Weather impacts Montana’s big game opener

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Weather can make or break a hunt and it definitely played a major role in Montana’s big game opening weekend. While cold weather mixed with snow is usually a perfect storm for deer and elk hunters, last weekend’s weather was just too severe. In fact, overall hunter and elk harvest numbers were down at Montana Fish, Wildlife and Parks’ (MFWP) Darby check station, according to the Missoulian.

“On Saturday, the visibility was really, really bad,” said MFWP’s Bitterroot-based biologist Rebecca Mowry. “Hunters were having a hard time getting around, and I think animals were hunkered down. On Sunday, it was super cold.”

Only 729 hunters checked in 51 elk, four mule deer and six whitetail deer during opening weekend, the Missoulian reports, which is a significant decrease from the prior year’s opening weekend of 1,012 hunters with 73 elk, two mule deer and nine whitetail deer. 

“It definitely felt slower,” said Mowry. “On that first day, I was hearing from hunters coming out the Big Hole that they were getting stuck. Some said they felt like they were lucky to have been able to get out.”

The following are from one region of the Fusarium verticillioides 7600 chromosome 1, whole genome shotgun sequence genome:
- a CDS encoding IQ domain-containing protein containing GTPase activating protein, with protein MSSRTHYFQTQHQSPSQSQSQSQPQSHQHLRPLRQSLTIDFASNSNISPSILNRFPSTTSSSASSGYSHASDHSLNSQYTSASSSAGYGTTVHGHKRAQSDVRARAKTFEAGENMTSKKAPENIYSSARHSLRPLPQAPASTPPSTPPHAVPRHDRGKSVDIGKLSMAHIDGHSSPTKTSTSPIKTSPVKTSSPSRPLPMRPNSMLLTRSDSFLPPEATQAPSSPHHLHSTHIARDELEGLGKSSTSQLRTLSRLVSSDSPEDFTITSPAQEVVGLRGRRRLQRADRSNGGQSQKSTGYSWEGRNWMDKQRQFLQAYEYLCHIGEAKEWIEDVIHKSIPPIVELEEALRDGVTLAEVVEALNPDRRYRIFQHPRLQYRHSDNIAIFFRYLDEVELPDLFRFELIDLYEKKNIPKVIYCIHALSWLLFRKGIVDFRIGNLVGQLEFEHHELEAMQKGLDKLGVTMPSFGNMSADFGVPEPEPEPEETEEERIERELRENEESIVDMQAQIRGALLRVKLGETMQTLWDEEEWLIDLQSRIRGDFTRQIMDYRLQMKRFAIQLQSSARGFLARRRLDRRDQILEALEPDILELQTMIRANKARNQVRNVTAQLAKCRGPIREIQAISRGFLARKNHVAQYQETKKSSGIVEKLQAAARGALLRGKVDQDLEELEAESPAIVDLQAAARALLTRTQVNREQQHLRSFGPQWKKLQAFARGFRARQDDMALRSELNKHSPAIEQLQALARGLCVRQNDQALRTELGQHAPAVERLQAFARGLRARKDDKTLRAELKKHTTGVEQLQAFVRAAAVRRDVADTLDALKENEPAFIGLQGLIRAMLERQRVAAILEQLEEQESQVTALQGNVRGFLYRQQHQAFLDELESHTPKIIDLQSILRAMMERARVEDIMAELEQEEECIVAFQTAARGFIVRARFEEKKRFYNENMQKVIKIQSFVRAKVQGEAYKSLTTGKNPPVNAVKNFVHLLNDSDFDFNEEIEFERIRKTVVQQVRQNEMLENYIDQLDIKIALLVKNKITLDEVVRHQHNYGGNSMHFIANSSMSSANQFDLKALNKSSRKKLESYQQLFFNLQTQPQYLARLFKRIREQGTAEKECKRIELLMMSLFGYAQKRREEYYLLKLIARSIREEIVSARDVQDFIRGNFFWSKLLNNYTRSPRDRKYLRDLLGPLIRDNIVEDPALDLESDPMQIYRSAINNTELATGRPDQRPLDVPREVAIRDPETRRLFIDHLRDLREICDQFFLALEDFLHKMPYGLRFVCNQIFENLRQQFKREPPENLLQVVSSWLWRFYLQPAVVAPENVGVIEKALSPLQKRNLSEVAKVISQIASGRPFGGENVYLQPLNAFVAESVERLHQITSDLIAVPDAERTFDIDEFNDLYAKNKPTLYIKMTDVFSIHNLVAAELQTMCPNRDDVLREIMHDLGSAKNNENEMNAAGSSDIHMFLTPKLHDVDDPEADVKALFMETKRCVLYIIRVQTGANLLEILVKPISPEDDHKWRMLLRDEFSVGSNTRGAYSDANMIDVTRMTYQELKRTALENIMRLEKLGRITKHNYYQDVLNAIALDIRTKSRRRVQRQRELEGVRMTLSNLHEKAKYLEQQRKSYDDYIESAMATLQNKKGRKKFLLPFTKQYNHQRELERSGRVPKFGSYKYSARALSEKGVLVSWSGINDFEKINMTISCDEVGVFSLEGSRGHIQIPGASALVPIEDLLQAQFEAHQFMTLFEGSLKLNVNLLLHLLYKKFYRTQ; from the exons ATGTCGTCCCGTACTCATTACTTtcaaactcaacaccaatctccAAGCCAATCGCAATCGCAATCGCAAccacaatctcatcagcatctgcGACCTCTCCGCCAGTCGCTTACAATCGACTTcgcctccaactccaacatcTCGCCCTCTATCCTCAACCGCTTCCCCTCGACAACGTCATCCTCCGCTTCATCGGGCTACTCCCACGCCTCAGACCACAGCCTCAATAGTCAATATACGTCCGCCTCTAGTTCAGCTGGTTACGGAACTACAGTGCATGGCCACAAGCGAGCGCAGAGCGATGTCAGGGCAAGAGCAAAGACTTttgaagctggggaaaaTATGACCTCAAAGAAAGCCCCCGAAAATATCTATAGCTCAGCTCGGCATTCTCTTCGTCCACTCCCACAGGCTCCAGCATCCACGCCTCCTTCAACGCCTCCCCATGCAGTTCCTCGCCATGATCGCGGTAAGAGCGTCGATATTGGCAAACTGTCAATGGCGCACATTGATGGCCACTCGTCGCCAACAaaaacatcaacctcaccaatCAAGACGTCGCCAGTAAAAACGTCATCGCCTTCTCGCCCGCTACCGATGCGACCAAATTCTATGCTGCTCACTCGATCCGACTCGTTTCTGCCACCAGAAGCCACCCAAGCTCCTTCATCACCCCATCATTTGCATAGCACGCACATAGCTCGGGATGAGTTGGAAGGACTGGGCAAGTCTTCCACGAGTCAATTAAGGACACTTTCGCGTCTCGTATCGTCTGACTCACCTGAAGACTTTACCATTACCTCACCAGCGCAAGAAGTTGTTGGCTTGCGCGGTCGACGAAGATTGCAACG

Due to bad roads, Mowry closed the check station early during both days.

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“We also had some people driving past the check station,” said Mowry. “I saw people in hunter orange who didn’t stop. The people I flagged ... down said they didn’t get anything. It doesn’t matter. If you’re hunting, you are required to stop at check stations.”

And it wasn’t just the Darby check station that had lower numbers – all of the stations in western Montana were impacted by the severe weather conditions. 

“It was very cold and snowy and people just went home,” said MFWP hunting access coordinator Kendra McKlosky.

Overall, the 2020 opening weekend tallies had 1,575 hunters using the Darby, Anaconda and Bonner check stations (compared to the 2019 total of 2,325 hunters) with a total of 76 elk, 12 mule deer and 43 whitetail deer (compared to the 2019 tallies of 99 elk, six mule deer and 71 whitetail deer), according to the Missoulian. While lower than average, MFWP anticipates more hunters once the weather changes.

“If it warms up as predicted, hunters could find crunchy snow conditions making travel more difficult and noisier, but we’ll have more animals moving around which is a good thing for hunter success,” said Missoula-area wildlife manager Mike Thompson. “It’s been an interesting start to the season for sure.”

Were you out during opening weekend?


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